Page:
This old adage is more
    than a saying—it's a powerful aspect of human nature, especially in our data-
    and incentive-driven world. In fact, at times, it may even be too powerful. While
    business process measurement is critical, managing by measurements alone can
    result in unintended consequences

    Some people say, "If you're not
    measuring, then you're only practicing." Which is it for you?

    There are literally
    hundreds of sources touting various types of measurements, including specific metrics
    for different business processes and industries. Public company stock analysts,
    and companies themselves, may report key measurements in their Form 10-K annual
    report to shareholders and as part of their quarterly press releases and
    analyst conference calls. Many industry associations report measurement information
    on their members, often to help their membership improve the relevant areas of
    their business overall and within specific business processes. Organizations
    should seek out such information and find the best sources and concepts that
    can help them be more effective.

    the measurements an organization selects and uses must work for its unique
    demands and circumstances
    . They have to help executives, department leaders and
    individual business owners manage better, make more accurate decisions and
    improve performance more distinctly and faster.
    A few basic types of business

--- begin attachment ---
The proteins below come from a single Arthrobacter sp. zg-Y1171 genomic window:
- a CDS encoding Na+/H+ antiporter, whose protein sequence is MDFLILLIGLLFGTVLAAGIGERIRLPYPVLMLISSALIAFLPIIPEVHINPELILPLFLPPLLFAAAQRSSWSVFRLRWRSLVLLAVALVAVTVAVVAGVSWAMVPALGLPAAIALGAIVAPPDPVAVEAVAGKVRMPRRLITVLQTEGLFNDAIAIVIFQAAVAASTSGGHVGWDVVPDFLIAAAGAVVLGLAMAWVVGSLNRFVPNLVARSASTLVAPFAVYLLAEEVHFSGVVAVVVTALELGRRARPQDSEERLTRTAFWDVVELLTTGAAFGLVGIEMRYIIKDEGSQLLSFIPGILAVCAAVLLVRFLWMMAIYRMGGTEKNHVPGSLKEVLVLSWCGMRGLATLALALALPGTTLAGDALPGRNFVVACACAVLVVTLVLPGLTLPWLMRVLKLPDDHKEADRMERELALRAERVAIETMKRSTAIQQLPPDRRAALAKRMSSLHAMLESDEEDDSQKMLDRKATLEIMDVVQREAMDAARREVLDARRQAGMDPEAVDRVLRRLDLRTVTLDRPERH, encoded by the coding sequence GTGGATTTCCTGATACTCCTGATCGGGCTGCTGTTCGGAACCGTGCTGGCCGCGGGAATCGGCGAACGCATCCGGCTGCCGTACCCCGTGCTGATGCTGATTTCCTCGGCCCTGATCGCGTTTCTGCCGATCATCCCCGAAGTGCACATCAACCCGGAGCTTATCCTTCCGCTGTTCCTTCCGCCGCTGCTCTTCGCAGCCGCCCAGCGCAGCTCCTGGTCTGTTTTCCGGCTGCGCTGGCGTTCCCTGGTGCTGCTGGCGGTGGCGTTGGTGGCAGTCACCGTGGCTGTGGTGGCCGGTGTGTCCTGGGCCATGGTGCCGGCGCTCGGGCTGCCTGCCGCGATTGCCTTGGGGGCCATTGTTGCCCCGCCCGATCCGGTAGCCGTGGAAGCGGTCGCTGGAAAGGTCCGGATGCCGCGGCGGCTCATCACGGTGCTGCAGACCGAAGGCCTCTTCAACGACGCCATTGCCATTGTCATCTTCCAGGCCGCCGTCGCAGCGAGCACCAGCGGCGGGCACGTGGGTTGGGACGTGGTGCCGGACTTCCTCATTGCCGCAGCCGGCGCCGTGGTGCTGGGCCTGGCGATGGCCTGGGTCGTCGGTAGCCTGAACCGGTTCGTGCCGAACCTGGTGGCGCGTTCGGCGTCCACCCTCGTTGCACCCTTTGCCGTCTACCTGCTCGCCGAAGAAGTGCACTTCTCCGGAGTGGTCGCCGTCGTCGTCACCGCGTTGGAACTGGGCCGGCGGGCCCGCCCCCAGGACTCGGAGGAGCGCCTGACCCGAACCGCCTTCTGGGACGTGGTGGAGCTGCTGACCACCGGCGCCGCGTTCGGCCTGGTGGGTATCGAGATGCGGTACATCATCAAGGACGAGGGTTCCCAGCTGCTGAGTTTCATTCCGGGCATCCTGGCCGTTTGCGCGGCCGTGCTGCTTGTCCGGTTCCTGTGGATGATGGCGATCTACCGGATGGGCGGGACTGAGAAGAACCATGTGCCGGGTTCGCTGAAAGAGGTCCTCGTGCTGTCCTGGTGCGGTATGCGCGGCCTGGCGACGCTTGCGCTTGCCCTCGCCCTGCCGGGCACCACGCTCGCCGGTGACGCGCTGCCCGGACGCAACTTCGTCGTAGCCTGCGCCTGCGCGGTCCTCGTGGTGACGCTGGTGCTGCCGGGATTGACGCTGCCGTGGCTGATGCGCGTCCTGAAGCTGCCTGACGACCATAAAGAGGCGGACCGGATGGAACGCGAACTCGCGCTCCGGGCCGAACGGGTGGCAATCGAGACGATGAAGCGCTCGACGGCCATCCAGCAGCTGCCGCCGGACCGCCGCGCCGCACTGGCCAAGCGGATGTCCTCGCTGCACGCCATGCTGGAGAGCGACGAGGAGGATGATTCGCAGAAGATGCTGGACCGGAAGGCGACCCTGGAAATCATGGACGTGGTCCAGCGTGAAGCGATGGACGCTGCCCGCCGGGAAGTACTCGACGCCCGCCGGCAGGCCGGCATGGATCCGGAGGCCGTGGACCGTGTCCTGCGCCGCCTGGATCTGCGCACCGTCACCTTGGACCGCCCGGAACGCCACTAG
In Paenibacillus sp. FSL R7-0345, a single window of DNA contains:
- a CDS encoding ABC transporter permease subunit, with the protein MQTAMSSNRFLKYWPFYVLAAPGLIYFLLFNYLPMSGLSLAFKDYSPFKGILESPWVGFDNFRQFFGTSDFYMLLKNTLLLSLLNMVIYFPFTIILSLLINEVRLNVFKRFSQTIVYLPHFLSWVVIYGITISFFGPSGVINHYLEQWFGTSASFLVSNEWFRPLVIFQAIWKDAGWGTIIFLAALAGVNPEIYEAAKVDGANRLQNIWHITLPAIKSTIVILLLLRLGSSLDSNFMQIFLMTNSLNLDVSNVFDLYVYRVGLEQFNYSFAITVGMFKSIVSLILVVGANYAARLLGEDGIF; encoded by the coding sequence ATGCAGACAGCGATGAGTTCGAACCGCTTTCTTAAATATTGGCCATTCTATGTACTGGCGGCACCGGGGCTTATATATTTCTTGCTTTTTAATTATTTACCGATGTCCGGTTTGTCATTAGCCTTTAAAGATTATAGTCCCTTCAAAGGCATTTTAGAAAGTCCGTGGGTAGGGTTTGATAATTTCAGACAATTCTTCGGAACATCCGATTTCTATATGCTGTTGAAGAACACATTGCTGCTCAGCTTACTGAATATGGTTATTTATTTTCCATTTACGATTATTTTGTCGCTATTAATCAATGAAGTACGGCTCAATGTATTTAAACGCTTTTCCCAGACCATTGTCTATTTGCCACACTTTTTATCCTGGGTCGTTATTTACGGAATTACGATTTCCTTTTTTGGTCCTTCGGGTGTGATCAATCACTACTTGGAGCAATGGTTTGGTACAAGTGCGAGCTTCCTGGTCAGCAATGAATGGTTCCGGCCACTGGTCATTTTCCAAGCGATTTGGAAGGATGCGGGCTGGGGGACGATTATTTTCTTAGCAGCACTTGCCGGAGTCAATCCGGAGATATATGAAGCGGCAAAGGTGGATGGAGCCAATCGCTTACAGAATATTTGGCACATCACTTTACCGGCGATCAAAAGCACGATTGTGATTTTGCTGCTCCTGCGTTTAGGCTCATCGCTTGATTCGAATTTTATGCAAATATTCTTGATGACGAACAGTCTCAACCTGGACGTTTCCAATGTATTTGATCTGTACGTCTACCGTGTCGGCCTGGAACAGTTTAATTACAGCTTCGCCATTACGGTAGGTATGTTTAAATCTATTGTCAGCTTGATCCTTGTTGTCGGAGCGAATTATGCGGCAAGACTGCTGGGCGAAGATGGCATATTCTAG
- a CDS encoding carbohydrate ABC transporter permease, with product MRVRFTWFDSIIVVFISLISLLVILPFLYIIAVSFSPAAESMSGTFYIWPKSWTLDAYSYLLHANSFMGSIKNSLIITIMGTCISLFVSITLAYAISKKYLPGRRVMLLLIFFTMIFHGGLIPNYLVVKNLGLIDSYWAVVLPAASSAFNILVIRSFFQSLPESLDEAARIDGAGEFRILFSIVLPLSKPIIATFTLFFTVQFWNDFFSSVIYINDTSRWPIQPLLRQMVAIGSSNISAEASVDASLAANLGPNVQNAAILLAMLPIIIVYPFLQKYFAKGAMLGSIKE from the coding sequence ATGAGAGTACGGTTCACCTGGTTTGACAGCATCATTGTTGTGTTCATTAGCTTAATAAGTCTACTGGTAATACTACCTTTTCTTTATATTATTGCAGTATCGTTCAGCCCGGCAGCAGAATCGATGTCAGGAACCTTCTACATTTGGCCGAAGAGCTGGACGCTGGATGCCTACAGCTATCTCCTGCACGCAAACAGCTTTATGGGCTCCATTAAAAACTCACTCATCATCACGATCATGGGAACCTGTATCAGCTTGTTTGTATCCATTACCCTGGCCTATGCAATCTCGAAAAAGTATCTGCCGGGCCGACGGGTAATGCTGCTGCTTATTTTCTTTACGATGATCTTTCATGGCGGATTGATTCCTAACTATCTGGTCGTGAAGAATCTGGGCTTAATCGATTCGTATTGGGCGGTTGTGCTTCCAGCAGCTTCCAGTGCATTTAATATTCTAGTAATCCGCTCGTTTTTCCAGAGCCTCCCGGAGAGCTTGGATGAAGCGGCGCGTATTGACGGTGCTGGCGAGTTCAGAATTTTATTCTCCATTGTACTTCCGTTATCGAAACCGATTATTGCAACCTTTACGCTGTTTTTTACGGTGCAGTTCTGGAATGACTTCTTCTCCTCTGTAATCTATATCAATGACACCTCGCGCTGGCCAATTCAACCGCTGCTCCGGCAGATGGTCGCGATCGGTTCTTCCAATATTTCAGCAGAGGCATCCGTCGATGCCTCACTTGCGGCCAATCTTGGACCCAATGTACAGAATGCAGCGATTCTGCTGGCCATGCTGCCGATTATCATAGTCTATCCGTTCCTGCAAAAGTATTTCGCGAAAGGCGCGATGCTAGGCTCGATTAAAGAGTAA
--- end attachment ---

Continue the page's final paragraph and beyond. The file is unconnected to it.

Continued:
process measurements include:

    1. Input

    2. Quality

    3. Process

    4. Cost

    5. Output

    6. Time

    These measurements relate to
    many things, e.g., price, volume, mix, innovation and compliance, among other

    Measurements in a vacuum are just that—empty. They become meaningless, or worse, counter-productive
    when there is no comparative context. For measurements to be meaningful, there
    must be something against which to compare them, for example, last year, last
    month or even yesterday. Desirably, an organization's key measurements should
    be linked to the strategy and business plan, and targets should be set.

    Comparisons to similar
    branches or individuals within groups, such as sales, production or service, will
    yield results to help the organization improve. While comparisons to goals,
    budgets and targets, including stretch targets, all will help management make
    better decisions and take timely corrective action.

    Measurement Key Indicator Characteristics
    Click here to enlarge image»

    Before measurements can be
    finalized, they must be screened to ensure they meet the requirements of a key
    indicator versus a mere operating or financial statistic. To be selected as a
    key indicator, the measurement must possess all seven characteristics.
    addition, benchmarking measurements with other companies—peers, competitors and
    leading-edge and world-class organizations, should not be overlooked. In fact,
    holding a benchmarking session or roundtable in one or more of the
    organization's local markets may help it refine and improve its measurement processes,
    as well as set new goals around key measurements.

    measuring is not a destination, but rather a journey. Organizations should
    adopt the concept of continuous improvement into their thought processes and
    "never be fully satisfied"—there is always more to be done and higher levels to
    achieve. Making big plans, setting tough goals and almost getting there is generally
    much better than simply settling for and achieving smaller, less lofty goals. Any
    company would be well-served to "shoot for the moon" and see how close it can
    come. Think of measurements as an
    alignment tool. They help align processes and people with the organization's
    strategy and business plan.

    With company ERP systems, the Internet, spreadsheets, data warehouses and other enhanced
    data sources, the ability and capability to measure have increased exponentially